Not any more

Calgary firm’s expertise tapped as 3-wheeled gas miser set to launch in India: Photo Gallery, Video

In Canada on August 11, 2010 at 13:36

What has three wheels, is green in more ways than one and is designed to help reduce air pollution in India’s most densely packed cities?

It’s the GC or "Goods Carrier," a prototype delivery vehicle manufactured by Bajaj Auto Ltd. of India.

And although it’s been delivered to Calgary, where local expertise is being tapped to make its compressed natural gas engine even more thrifty and efficient, no one expects Calgary drivers to take the hint and start filling up with the cheap and abundant fuel anytime soon.

"I was driving it yesterday and it’s a squirrely thing to drive," said Jim Perry, president and chief executive of Alternative Fuel Systems.

"There are two wheels in the back and one wheel and a handlebar on the front but it’s got a cab on it so it’s a funny little critter. When I drive it around the neighbourhood here, everybody looks at it and says, ‘What is THAT?’ "

Tuning up natural gas engines for South Asian vehicles is nothing new for Alternative Fuel.

In June, it celebrated the sale of its 20,000th engine controller to an original equipment manufacturer in India, where it has been working with Tata Motors and Mahindra & Mahindra.

No value of the Bajaj contract has been disclosed.

"The challenge with this kind of vehicle is that it’s very inexpensive," said Perry. "The cost pressures are big. You can’t put anything really fancy in there."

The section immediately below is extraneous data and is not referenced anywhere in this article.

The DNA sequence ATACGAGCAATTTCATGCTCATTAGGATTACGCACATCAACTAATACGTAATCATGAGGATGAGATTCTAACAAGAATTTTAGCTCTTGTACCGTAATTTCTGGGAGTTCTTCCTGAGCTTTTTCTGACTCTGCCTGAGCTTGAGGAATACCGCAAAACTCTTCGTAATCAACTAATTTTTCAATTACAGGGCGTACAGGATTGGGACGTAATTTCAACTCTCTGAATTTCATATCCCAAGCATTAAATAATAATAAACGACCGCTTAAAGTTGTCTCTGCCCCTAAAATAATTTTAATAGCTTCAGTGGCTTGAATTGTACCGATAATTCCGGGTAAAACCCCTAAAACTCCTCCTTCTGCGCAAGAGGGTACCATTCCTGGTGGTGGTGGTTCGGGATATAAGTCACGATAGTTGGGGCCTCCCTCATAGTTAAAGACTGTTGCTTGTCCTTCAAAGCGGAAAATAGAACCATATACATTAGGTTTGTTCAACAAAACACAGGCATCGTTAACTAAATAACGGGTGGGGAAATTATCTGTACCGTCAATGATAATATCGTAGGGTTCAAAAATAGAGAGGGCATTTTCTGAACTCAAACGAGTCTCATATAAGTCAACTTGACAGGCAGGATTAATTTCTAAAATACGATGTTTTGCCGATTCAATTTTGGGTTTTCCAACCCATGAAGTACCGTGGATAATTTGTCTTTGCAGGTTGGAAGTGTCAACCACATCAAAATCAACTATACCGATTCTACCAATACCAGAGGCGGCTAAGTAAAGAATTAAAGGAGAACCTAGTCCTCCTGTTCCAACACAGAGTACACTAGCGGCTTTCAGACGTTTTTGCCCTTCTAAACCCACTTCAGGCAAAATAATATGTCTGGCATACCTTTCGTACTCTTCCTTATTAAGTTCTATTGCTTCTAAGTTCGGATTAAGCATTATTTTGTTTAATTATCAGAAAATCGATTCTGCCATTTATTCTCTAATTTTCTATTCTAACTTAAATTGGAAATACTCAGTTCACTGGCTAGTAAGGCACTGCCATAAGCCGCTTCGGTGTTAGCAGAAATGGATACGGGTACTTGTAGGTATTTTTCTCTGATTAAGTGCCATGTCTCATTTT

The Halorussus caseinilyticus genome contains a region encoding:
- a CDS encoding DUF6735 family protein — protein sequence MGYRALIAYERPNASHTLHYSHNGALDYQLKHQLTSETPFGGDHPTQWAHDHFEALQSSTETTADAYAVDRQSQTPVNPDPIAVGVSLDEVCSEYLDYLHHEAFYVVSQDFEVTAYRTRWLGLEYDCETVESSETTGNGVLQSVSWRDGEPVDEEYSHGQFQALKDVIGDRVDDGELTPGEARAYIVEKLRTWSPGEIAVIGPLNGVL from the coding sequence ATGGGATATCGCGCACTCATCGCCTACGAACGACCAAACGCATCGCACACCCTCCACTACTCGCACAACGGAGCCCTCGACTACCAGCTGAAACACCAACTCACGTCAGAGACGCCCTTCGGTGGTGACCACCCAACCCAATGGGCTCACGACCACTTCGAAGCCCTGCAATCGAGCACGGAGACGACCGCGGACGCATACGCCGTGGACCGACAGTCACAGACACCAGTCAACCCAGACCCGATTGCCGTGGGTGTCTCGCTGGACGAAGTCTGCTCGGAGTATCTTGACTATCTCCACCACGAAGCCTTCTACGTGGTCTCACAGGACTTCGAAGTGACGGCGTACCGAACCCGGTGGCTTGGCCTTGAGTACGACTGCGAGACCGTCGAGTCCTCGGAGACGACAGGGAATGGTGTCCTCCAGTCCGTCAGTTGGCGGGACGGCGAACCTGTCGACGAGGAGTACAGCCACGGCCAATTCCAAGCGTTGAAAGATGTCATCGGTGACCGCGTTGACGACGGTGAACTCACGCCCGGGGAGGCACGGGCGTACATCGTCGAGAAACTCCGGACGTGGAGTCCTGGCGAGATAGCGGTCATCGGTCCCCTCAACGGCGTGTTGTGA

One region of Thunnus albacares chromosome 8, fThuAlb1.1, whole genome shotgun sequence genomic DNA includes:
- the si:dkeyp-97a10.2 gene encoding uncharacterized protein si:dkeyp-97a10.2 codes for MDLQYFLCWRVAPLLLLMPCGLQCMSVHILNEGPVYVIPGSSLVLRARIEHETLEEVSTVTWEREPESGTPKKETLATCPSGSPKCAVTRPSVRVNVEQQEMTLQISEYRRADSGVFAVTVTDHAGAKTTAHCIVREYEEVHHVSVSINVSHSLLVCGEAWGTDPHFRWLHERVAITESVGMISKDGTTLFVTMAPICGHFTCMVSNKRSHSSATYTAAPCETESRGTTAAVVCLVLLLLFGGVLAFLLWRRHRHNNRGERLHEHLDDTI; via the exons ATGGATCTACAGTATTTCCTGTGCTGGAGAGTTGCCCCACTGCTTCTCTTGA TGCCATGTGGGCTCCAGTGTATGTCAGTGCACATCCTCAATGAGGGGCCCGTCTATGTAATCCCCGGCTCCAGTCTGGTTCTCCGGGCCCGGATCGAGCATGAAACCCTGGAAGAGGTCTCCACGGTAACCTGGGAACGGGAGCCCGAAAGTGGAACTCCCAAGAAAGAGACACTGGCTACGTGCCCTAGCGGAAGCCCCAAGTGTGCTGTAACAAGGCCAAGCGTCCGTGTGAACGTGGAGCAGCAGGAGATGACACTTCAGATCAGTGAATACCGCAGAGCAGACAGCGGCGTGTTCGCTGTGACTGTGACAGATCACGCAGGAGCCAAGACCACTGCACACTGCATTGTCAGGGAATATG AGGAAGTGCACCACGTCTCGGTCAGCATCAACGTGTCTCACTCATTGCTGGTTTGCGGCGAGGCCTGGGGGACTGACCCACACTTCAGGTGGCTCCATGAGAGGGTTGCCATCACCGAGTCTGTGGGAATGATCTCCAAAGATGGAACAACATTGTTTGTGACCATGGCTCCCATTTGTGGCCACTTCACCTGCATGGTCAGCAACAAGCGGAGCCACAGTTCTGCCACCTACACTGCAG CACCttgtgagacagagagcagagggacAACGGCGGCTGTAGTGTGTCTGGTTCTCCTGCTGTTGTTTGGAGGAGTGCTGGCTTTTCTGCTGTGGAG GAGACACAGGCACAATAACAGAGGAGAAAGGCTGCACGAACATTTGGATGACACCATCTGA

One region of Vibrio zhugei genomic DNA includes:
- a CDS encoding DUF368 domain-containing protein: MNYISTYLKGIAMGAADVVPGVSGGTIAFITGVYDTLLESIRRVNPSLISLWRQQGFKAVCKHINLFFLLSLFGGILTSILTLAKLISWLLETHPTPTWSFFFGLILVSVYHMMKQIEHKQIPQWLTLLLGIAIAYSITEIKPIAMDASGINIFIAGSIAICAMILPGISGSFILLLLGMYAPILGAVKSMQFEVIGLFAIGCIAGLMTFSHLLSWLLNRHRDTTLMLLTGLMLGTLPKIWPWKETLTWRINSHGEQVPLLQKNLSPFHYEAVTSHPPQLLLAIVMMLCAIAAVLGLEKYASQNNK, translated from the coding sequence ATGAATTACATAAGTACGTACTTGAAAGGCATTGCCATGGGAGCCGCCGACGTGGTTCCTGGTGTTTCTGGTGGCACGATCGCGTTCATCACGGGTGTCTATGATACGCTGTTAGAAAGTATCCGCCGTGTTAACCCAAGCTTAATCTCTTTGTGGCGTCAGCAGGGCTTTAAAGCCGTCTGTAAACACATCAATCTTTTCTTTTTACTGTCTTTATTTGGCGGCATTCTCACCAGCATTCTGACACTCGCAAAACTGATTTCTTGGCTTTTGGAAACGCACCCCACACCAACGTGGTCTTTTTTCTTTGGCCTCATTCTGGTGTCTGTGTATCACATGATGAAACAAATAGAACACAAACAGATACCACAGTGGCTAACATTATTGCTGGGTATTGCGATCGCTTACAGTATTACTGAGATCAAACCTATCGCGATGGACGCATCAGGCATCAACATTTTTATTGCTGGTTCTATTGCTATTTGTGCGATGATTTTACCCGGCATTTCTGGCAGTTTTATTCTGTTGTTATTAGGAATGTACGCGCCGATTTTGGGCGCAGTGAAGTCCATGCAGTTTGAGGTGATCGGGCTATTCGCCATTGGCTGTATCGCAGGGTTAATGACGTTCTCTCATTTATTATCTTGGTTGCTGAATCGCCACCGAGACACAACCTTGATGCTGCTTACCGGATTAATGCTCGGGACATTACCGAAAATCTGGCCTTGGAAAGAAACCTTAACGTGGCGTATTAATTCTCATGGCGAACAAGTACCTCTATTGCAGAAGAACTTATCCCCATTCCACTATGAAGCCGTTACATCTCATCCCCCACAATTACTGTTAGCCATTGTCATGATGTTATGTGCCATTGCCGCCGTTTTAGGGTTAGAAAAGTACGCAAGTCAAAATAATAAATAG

He said his small publicly traded company — it employs 11 people — is well-known in India. In fact, he’s got two pickup trucks and a passenger van from Tata Motors parked at the shop now.

Each contract is different. Alternative Fuel works with an Indian partner, Advantek Fuel Systems Pvt. Ltd., to arrive at solutions, with the components sourced from where it makes the most sense. The Calgary company specializes in the computer that governs the engine.

What works in India won’t work here, Perry said.

"The challenge in our part of the world is there are no fuelling stations so there are no vehicles so there are no fuelling stations. It’s a chicken and egg thing," he said.

He added scarcity makes natural gas vehicle fuel more expensive relative to gasoline in Calgary, with three stations, than in, say, Delhi, where there are 200 natural gas fuelling stations.

Kyle Eakins, co-owner of Earth’s Courier, which runs its three vehicles on diesel fuel blended with used deep-fryer grease, agreed that price is king, especially with the current economic uncertainty in Calgary.

"Our initial business plan was: ‘ This business is going to take off because it’s green,’ " he said.

"When we started in 2008, people were buying because of the green initiative, that and the fact diesel and gasoline had gone up to $1.40 per litre and they wanted an alternative," Eakins said.

"(But) in these times, people are looking at what’s cost-effective."

He said the 21/2-year-old company, founded as a school project by Eakins and Gabriel Loas at Mount Royal, is still growing, but its green cred is just one selling point alongside good service and fair prices.

Kurt Enders, vice-president of Checker Transportation Group, said natural gas vehicles have never caught on in Calgary’s taxi business.

"The tanks take up so much room in the trunk, there’s no room for luggage," he pointed out, adding the vehicle-conversion costs are high and there are few public fuelling stations.

"It just doesn’t work for our industry."

Alternative Fuel Systems reported revenue in 2009 of $2.5 million, down from $ 3.9 million in 2008.

© Copyright (c) The Calgary Herald


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